Chemistry) from Nick when I was a senior. Nick clearly was one of the best and gifted teachers I ever had in my career. I almost did a senior summer research project with Nick on the photochemistry of oxetanes, but I politely turned him down to work on some of the initial steps in synthesizing Rifamycin S with Gil Stork.
While I later went on to earn a Ph.D. in theoretical condensed matter physics, Nick maintained an interest in my career throughout the years and often hosted me as a seminar speaker in the department. I find it amusing that things have come full circle and for a number of years now I have been applying density functional theory to study the properties of novel organic molecules. Nick would probably have said I finally came back to my senses and returned home after all! It always amazed me how this internationally renowned chemist took the personal time as a human being to make me and the others he encountered feel welcome, treasured, and even loved. It always came so natural to him.
I last saw Nick in New York in 2008 at an award ceremony honoring him. Of course this particular award ceremony was just one of the many that honored him throughout his illustrious career, but I did not know that this would be the last time I would ever see Nick again.
I may enter Havemeyer Hall and Chandler Hall one day in the future, but somehow it will never mean the same to me as Nick Turro will not be there and he, at least for me, epitomized Columbia Chemistry.
May he rest in peace." Dr. Steven L. Richardson, 2/19/2013
It is the saddest day that I have lost a mentor, a colleague, and the most favorite person in the world! Nick Turro was more than an advisor! The scientific community will always miss him. Nick will always live in our hearts and minds. May his spirit live forever! Anis Rahman, Ph.D., CEO/CTO, Applied Research & Photonics, Inc, Harrisburg, PA, 12/23/2012
I am an undergrduate from China. I know Prof. Nick Turro through your department homepage, without ever meeting him. To begin with, I intended to apply for PhD to Turro. But today, I suddenly discovered the passing of Prof. Turro on Nov. 27, 2012. Although I never met with Turro, I really admire his achievement in the field of Chemistry, ChemE, and so on. Sincerely, I want to join with you in mourning the passing of a titan of science. May he rest in peace. Xin Lan, 12/22/2012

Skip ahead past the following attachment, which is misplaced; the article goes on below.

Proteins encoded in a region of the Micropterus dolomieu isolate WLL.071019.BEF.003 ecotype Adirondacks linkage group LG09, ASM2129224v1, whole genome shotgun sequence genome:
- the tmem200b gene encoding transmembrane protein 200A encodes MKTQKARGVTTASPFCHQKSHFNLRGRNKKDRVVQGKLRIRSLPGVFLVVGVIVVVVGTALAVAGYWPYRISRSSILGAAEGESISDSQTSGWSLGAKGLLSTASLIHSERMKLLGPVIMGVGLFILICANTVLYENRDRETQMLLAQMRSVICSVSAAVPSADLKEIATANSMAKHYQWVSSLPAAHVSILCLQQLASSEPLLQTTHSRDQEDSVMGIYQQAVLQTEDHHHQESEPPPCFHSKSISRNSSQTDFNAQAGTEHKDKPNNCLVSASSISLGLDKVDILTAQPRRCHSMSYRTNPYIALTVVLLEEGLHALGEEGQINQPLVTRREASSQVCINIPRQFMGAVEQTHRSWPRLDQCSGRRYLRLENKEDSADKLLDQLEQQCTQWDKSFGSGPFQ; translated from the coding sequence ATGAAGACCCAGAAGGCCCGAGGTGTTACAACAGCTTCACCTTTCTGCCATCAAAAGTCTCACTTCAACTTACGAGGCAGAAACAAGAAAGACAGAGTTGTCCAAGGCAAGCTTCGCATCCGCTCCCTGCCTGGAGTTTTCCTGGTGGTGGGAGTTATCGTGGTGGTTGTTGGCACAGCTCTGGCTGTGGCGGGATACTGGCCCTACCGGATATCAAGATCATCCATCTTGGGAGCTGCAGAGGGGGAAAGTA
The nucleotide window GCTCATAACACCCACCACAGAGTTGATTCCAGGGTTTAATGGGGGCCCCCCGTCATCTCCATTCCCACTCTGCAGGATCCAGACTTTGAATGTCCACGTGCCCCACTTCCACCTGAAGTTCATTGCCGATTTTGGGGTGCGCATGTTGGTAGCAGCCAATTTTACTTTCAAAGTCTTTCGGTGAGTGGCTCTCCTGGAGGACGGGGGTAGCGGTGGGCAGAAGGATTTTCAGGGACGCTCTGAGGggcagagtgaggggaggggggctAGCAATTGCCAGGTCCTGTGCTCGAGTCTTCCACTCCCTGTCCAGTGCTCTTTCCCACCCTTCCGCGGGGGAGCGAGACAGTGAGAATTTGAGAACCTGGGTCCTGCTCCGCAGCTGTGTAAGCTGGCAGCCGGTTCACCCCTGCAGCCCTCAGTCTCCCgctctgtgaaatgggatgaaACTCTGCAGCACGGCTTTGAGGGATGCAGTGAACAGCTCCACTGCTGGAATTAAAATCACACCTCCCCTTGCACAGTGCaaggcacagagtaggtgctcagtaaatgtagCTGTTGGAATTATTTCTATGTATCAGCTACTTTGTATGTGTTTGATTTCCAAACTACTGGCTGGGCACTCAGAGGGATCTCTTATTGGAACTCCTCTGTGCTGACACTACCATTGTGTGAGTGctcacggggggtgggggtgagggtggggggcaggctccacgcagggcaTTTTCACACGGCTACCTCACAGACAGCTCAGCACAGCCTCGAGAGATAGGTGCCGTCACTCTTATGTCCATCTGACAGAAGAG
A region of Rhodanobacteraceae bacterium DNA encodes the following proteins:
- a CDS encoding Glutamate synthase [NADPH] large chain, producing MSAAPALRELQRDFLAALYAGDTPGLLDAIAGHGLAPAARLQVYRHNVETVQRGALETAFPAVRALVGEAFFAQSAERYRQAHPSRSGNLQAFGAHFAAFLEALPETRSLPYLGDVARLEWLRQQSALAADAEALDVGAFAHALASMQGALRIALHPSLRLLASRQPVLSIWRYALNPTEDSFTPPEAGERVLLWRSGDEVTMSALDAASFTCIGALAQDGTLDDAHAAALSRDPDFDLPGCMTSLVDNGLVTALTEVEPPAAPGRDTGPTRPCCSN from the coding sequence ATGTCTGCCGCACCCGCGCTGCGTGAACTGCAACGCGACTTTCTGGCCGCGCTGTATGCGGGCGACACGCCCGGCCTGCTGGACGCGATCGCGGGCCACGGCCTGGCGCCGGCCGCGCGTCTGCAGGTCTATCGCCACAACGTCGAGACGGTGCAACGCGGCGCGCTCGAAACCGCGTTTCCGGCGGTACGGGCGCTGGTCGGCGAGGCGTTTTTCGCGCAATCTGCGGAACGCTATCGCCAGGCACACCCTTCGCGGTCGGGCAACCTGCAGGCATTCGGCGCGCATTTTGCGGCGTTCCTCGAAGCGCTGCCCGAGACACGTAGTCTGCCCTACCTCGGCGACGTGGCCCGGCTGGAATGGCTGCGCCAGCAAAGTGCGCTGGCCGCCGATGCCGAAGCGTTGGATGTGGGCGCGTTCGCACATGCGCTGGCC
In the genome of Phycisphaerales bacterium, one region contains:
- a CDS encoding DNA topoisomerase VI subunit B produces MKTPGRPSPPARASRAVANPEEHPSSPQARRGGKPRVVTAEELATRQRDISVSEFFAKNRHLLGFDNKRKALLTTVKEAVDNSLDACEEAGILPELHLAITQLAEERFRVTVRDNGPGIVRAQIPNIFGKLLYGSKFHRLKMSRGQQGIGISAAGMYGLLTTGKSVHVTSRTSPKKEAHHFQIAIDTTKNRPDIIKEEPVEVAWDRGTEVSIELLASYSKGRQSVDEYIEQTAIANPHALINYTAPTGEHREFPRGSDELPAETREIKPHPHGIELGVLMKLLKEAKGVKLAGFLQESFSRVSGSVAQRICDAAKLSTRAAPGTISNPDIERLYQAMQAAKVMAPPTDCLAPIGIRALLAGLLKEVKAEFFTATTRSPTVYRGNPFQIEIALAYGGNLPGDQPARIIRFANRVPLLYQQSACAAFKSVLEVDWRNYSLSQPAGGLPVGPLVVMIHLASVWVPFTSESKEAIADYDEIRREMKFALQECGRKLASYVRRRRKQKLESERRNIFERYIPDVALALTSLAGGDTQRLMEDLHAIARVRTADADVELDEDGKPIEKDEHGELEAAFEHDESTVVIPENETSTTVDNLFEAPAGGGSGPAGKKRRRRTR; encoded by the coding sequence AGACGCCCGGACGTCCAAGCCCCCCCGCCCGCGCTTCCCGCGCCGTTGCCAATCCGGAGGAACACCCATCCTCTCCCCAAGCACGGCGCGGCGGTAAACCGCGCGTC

"I was saddened by the news of Nick Turro's death. He was an inspiration to many of us with his keen insights into chemical phenomena. He was a great teacher, and a good friend, whose support for others in their search for meaning in life was unique in the field. I will miss him." David Pratt, University of Vermont (Formerly at the University of Pittsburgh) 12/18/2012
"Such a great loss! Nick was a terrific person and a terrific scientist, and Sandy and Nick are among the greatest "Chemistry Couples" ever. Nick even worked in my little Dow basic research lab in Framingham, MA, one summer before going to Columbia." Fred McLafferty, Professor Emeritus, Cornell University, 12/17/2012
"The “Nick Turro” compounds had special impact on our early mass spectrometry research at Purdue in the newly formed McLafferty group. I am honored to be co-author on Prof Turro’s 33th publication in 1967, with David S. Weiss, my grad school counterpart at Columbia and with Fred McLafferty. This paper culminated Nick and Fred’s collaboration on the parallels between photochemical and mass spectral reactions. As often happens in science one good thing leads to another. The pyruvic acid we studied had insufficient volatility for the standard mass spectrometry heated batch inlet and too much volatility for the direct introduction probe. This dilemma led to our invention of the cooled direct probe, and my own first publication in mass spectrometry. Fortuitously my best grad school friend Ed Chait had machining experience. Together we built the device in the Purdue Chemistry machine shop and then tested it on our beloved "Nick Turro compounds." I am saddened that Prof Turro will join us only in spirit for the upcoming McLafferty 90th birthday." Bill Haddon, owner, Talleyrand Winery, Kelseyville CA, 95451, 12/17/2012